Continuing my journey into retro book design, I headed to the local Oxfam charity shop with Void of Design‘s Chris Johnson, to see what we could find. This particular Oxfam isn’t your run-of-the-mill charity shop, they have a very large collection of old and rare books, some with very hefty price tags (others, like the few I bought, with very reasonable price tags). I know it’s obvious and cliché, but through looking at book design for my FMP, I have fallen in love with old Penguins. The stern layout, the way the paper feels and smells, how it feels like I’m holding something special and not just another book, it’s pretty damn cool.

I bought four Penguins for just under a tenner, ‘The Bridge of San Luis Rey‘ by Thornton Wilder (above), ‘Penguin Science Fiction‘ by Brian Aldiss (below), ‘Bird Recognition‘ by James Fisher (below) and ‘The Whispering Land‘ by Gerald Durrell (which has some of the most beautiful illustrations I’ve seen recently, and will have it’s own post at some point). I think Phil Baines and Jim Stoddart would be pleased, as it’s through their recent work and love for the Penguin legacy that young designers like me can discover the wealth of awesome, that could easily have been forgotten about.

Printed in 1960, the ‘San Luis Ray‘ cover is based on the classic Jan Tschichold design, which remains a great example of simple, effective layout and typography. The dude really knew his hierarchy, and how to make something so incredibly minimalist and almost corporate, look nice and appealing. ‘Penguin Science Fiction‘ was published a year later, and you can see how they’ve started to play around with the design conventions and where they can put things and to what degree. The front illustration (by a chap named Brian Keogh) is quite cool, but I don’t particularly like how it’s been placed over the template. Still, it’s nice to see some creative flair, this being almost a precursor for the drastic change in Penguin’s cover design in the following years, that I have also been drooling over.

My personal favourite of the bunch, is ‘Bird Recognition‘, a Pelican book, published in 1947. When I spotted this on the shelf I gasped as if I saw a celebrity walk past. You see, at the time I had just gotten a hold of the book ‘Seven Hundred Penguins‘, which is a collection of various Penguin covers from their earliest books, up to the early nineties, and the cover for this book on bird watching is among them. What’s more, is it only cost a couple of quid. Mental.

This book is, in a word, wonderful. I’m sure most people would dissagree, and when it was first published I too, would have probably said it looks dull and boring. But time has transfored this into a stunningly quaint and nostalgic piece of retro-coolness. I really wish Rev. P. C. Whiteman didn’t decide to put a bloody sticker on the front, but there isn’t much I can do about that. Some priests get their kicks from young boys, others it seems, enjoy putting stickers of their name and address on classic books. Part of it’s charm is you can see the age and history this book has been through. From the damaged spine and edges, to faint pencil markings and creases, every little imperfection is a sign that this book has lived and been appreciated. I know of three owners, all of which have left their mark in some shape or form. The first page contains a short, handwritten message which reads:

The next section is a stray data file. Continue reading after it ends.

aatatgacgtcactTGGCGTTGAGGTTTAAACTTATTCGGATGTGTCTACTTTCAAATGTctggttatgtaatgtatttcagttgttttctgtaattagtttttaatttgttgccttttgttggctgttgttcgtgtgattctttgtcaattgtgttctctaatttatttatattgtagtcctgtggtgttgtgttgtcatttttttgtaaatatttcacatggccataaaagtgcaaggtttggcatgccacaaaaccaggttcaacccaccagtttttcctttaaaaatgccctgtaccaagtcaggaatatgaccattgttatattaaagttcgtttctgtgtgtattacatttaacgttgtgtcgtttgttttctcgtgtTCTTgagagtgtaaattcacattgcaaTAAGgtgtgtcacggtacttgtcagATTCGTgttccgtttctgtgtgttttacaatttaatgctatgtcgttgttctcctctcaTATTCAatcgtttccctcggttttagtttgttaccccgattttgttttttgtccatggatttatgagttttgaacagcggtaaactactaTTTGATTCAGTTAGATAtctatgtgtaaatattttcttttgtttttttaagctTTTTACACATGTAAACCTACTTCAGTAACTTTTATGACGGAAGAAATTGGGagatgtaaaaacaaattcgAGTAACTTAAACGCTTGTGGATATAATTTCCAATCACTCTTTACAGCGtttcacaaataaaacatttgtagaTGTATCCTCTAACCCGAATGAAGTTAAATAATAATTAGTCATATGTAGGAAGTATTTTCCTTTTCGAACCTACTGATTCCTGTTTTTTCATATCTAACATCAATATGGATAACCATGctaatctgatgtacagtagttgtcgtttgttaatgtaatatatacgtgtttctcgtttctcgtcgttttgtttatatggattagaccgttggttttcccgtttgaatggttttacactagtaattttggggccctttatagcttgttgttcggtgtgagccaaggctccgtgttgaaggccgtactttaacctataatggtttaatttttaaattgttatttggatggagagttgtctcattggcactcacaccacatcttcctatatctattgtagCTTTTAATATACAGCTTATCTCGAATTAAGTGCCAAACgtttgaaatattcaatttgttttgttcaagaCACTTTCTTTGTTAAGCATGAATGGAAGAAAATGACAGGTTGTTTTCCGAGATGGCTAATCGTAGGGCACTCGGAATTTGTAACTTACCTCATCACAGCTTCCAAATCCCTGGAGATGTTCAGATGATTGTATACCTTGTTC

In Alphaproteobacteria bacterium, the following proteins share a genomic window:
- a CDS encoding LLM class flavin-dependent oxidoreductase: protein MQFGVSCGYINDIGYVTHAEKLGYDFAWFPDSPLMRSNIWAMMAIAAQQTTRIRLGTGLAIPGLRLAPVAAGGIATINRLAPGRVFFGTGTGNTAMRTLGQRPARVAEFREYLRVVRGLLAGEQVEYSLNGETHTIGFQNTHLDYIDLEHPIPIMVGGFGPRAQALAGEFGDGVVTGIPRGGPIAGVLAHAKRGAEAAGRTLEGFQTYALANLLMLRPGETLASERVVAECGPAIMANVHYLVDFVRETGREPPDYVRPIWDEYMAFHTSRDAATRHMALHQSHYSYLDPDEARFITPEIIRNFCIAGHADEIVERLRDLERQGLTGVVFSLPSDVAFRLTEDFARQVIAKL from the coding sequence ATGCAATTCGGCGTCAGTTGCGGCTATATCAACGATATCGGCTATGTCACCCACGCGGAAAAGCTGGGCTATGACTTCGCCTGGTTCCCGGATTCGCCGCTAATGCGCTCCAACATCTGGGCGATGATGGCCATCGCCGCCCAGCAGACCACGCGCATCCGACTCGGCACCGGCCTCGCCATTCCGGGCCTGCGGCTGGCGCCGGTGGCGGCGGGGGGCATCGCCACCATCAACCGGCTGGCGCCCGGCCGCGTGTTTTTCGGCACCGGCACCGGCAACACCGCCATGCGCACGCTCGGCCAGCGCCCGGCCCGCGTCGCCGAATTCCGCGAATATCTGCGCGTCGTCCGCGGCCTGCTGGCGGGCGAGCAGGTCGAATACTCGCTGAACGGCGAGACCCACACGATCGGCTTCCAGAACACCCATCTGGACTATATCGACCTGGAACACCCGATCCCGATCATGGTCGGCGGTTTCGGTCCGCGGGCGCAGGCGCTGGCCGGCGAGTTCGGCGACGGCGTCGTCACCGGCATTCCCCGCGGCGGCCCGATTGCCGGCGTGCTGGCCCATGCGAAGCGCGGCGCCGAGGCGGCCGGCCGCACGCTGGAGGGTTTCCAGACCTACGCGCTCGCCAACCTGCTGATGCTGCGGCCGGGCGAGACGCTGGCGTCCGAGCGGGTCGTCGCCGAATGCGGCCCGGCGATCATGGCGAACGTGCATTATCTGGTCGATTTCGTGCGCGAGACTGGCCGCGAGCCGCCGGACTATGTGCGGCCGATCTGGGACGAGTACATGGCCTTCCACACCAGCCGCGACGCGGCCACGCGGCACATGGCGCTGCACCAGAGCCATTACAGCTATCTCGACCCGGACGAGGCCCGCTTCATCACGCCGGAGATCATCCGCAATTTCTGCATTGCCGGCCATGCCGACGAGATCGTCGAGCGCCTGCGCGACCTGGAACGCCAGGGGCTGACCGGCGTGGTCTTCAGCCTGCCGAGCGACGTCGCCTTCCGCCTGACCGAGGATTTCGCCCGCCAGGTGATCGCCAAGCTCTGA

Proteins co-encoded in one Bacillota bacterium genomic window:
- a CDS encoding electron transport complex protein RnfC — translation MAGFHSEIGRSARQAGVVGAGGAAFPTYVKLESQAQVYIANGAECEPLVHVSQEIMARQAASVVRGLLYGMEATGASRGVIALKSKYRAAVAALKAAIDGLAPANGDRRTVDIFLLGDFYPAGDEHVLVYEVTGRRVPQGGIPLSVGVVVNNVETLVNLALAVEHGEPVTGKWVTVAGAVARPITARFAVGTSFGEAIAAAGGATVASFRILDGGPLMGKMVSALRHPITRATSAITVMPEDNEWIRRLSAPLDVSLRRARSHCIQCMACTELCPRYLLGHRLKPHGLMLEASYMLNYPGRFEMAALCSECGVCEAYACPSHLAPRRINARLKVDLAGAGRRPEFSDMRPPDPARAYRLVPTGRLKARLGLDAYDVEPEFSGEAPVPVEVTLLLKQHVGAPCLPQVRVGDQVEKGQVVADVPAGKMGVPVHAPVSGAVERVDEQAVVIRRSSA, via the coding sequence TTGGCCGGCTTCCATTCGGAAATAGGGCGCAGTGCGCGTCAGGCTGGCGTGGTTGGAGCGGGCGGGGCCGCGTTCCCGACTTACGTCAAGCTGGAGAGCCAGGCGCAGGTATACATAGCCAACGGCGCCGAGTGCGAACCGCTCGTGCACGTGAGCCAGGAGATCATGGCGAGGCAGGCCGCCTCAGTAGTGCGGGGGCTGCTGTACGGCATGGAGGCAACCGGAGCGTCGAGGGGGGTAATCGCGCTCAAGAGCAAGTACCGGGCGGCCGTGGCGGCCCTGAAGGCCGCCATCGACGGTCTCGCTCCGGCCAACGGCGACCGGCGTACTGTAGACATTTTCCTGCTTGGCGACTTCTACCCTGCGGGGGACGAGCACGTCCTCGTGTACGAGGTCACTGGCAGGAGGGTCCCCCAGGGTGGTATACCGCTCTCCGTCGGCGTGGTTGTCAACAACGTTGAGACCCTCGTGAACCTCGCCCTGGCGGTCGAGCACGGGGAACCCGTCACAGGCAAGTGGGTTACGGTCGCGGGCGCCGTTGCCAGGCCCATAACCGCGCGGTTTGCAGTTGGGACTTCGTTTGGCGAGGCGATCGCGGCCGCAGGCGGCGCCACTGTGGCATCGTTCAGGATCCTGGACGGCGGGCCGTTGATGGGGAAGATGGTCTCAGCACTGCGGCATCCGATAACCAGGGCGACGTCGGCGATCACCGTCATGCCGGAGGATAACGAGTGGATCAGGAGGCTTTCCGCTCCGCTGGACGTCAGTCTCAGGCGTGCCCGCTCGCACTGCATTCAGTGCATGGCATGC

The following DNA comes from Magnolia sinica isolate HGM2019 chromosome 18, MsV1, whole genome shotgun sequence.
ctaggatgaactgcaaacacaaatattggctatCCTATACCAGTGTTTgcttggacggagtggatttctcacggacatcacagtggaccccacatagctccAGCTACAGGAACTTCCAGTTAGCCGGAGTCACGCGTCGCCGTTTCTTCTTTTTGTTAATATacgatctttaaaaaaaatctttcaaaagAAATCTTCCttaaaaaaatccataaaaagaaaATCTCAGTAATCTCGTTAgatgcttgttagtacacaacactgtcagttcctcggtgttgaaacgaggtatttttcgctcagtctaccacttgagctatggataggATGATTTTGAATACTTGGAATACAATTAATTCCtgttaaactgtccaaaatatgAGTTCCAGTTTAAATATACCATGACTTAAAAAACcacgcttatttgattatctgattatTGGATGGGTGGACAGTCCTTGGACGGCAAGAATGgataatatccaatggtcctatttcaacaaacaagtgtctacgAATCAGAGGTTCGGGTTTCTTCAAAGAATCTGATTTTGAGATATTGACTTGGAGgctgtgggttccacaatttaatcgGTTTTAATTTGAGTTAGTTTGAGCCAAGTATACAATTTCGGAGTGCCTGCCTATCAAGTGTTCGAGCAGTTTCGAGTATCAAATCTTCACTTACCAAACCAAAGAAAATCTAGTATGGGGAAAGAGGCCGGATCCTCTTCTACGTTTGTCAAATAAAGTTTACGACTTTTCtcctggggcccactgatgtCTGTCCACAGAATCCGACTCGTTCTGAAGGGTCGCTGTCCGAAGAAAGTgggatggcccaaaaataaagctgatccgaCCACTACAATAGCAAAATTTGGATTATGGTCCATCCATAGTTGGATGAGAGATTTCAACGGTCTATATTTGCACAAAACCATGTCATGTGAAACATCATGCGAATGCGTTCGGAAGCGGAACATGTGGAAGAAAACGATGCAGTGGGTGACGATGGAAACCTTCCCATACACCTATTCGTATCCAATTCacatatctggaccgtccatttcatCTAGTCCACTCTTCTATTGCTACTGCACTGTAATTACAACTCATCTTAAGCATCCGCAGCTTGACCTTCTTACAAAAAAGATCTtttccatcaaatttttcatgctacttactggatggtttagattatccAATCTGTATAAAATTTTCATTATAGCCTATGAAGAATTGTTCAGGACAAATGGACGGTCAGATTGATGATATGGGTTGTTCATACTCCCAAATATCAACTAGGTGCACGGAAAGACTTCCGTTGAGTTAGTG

How incredibly nice is that? In 1948, someone named Ruth gave this to her father on what I guess was his birthday. The same book went on to pass through the hands of Jonathan Taylor and Rev. Whiteman, and now currently rests in mine.  From a design point of view, it’s another good example of simple, straight-forward layout and positioning.  There’s no fucking about, these bird watchers don’t care about fancy typography or bright illustrations, they care about getting the facts and information to help their endeavours in ornithology.

And that’s what I love about it. They haven’t felt the need to try and ‘sell’ this book to a wide audience. Books now seem to cry out “Please buy me… please!”, often playing down certain important aspects in order to attract more readers who if they knew what the book was about wouldn’t bother. This isn’t necessarily a bad thing as far as the business of books goes, but I just dig the way ‘Bird Recognition‘ just doesn’t care about anyone other than the people who are interested in the hobby. And why should it? It’s old fashioned, stuffy but loveable design, and I’m very glad I found it.

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